(You eventually will have the opportunity to promote your content, but we’ll get to that in a bit.)

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Using Reddit to Drive Traffic

Okay, now we’re ready to dive into the actual process of using Reddit to drive traffic to your site.

In this section, we’ll discuss the following:

  1. Picking the right subreddits to focus on
  2. Becoming a valued member of the community
  3. Posting your content
  4. The logistics behind posting on Reddit
  5. Advertising potential on Reddit

Let’s get started.

Picking the Right Subreddits

As we’ve discussed, there are literally thousands of subreddits to check out.

Of course, not all of them are relevant to your industry. But there are likely dozens (at least) that are.

But, even if a subreddit is relevant to your industry, that doesn’t necessarily mean it’ll be the best place to focus your efforts.

Coding subreddits

An incredibly small sample of the list of Reddit communities. Source: https://www.reddit.com/r/ListOfSubreddits/wiki/listofsubreddits.

 

Before you begin actually browsing through possible subreddits to join, ask yourself the following questions:

  • What, specifically, are your areas of expertise?
  • What value are you aiming to provide your audience?
  • What are your target audience members interested in?

The answers to these questions will help you narrow down exactly which subreddits will help you achieve your goal of driving more traffic to your website. Without considering these questions, you run the risk of focusing on a subreddit that, as it turns out, doesn’t provide the much in terms of mutual value.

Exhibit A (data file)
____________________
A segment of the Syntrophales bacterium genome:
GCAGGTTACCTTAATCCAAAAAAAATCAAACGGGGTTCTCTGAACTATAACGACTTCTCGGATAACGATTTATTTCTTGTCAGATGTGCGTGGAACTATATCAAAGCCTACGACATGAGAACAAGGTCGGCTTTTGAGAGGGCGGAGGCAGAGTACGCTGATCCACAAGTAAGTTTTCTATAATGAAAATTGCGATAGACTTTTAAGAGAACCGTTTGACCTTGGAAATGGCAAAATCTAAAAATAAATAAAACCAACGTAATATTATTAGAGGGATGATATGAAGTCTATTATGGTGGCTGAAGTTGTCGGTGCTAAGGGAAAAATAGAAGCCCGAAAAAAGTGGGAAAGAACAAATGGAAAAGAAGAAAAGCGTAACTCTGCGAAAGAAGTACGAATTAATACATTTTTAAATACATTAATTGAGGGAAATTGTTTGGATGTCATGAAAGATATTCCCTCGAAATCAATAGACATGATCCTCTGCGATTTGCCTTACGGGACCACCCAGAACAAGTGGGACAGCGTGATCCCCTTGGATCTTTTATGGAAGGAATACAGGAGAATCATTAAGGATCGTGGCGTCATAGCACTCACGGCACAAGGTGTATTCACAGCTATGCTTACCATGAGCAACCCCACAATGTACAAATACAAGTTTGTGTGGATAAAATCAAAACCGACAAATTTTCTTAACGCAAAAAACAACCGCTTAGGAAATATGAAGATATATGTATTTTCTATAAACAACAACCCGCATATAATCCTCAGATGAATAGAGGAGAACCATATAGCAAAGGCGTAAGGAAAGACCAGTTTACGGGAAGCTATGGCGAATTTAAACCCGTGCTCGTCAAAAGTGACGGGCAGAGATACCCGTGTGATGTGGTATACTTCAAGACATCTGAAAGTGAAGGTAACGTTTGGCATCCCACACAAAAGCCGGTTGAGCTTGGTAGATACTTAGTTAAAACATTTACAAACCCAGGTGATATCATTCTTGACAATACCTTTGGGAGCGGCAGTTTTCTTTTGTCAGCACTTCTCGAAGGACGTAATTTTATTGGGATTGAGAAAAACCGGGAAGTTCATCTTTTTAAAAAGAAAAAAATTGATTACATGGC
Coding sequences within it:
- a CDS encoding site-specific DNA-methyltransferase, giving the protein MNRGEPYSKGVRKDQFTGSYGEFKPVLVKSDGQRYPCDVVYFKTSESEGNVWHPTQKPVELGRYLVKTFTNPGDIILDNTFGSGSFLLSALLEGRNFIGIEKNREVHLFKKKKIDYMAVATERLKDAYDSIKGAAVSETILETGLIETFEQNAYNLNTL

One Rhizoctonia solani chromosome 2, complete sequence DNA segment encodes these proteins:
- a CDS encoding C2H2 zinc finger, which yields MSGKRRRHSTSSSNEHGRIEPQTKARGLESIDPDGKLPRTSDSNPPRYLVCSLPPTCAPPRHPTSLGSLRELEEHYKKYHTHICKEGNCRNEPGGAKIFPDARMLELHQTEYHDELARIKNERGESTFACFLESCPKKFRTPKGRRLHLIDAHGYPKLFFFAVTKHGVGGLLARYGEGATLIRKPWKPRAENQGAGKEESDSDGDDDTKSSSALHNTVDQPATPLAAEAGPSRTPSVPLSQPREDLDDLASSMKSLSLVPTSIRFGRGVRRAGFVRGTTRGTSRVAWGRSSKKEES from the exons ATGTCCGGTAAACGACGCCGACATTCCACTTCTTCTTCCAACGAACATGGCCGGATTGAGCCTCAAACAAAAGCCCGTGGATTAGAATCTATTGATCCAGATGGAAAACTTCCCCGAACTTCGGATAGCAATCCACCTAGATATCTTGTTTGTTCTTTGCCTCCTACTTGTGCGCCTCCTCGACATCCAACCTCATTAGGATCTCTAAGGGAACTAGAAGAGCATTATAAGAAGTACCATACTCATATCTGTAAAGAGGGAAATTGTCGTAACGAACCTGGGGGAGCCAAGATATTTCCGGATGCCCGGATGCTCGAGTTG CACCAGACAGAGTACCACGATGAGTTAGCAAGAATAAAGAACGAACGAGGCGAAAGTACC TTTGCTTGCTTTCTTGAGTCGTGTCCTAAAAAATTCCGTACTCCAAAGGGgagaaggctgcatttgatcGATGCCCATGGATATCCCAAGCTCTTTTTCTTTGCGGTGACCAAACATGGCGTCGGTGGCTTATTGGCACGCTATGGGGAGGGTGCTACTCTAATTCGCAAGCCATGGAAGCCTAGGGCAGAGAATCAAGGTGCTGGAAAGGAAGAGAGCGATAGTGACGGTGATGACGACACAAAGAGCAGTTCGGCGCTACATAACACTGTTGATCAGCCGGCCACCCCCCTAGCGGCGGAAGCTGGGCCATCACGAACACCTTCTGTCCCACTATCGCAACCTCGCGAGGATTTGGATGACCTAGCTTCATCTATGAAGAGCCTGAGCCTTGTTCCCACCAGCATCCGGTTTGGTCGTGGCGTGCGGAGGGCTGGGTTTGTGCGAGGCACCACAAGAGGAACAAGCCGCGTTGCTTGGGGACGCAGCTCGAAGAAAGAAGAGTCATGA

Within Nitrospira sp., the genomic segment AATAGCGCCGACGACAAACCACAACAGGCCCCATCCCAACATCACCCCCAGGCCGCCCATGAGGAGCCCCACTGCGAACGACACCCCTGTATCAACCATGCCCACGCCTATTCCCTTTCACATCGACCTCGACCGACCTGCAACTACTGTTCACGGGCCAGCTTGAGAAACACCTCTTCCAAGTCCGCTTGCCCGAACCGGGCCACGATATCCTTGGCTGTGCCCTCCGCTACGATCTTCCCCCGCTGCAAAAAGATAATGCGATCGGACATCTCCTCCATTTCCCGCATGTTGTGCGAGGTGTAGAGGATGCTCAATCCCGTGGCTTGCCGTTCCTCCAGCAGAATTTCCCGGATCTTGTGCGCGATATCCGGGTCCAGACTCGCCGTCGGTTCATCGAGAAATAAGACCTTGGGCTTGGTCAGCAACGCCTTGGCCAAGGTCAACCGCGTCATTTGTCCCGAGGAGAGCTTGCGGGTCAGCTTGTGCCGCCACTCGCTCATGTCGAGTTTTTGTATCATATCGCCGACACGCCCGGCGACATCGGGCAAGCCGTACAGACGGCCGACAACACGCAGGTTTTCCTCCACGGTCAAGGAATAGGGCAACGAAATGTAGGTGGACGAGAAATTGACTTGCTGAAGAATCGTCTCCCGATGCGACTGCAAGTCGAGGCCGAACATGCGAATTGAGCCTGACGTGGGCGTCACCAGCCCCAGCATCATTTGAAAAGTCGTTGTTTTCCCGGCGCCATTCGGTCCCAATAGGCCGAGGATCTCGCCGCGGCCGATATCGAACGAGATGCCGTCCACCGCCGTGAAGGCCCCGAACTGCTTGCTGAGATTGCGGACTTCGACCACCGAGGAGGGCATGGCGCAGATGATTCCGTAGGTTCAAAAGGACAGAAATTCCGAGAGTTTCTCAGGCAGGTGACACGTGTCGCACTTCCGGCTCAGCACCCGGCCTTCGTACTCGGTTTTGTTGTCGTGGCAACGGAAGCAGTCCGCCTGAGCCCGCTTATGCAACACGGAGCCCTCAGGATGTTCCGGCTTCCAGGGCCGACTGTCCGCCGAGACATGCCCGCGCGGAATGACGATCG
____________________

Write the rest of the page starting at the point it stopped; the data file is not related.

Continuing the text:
To find potential subreddits to join, search Reddit for keywords your target audience would use to search for your product or service. You’ll almost certainly be given a laundry list of subreddits to check out, some of which you’ll be able to screen out immediately. (Note: you can browse through the following list to find the top 5,000 subreddits).

Content marketing reddit threads

If you live in the US, the second result probably isn’t for you. Source: https://www.reddit.com/search?q=content+marketing&restrict_sr=&sort=relevance&t=all&type=sr&count=3&after=t5_2rdsd.

 

Once you’ve generated a decent-sized list of possible subreddits to hone in on, browse through them to get a good idea of:

  • How many subscribers each subreddit has
  • The most talked-about topics and types of content that have been posted within the past month
  • How active the community is in terms of posting and generating discussion
  • Popular opinions held throughout the community
  • Specific etiquette and rules for that subreddit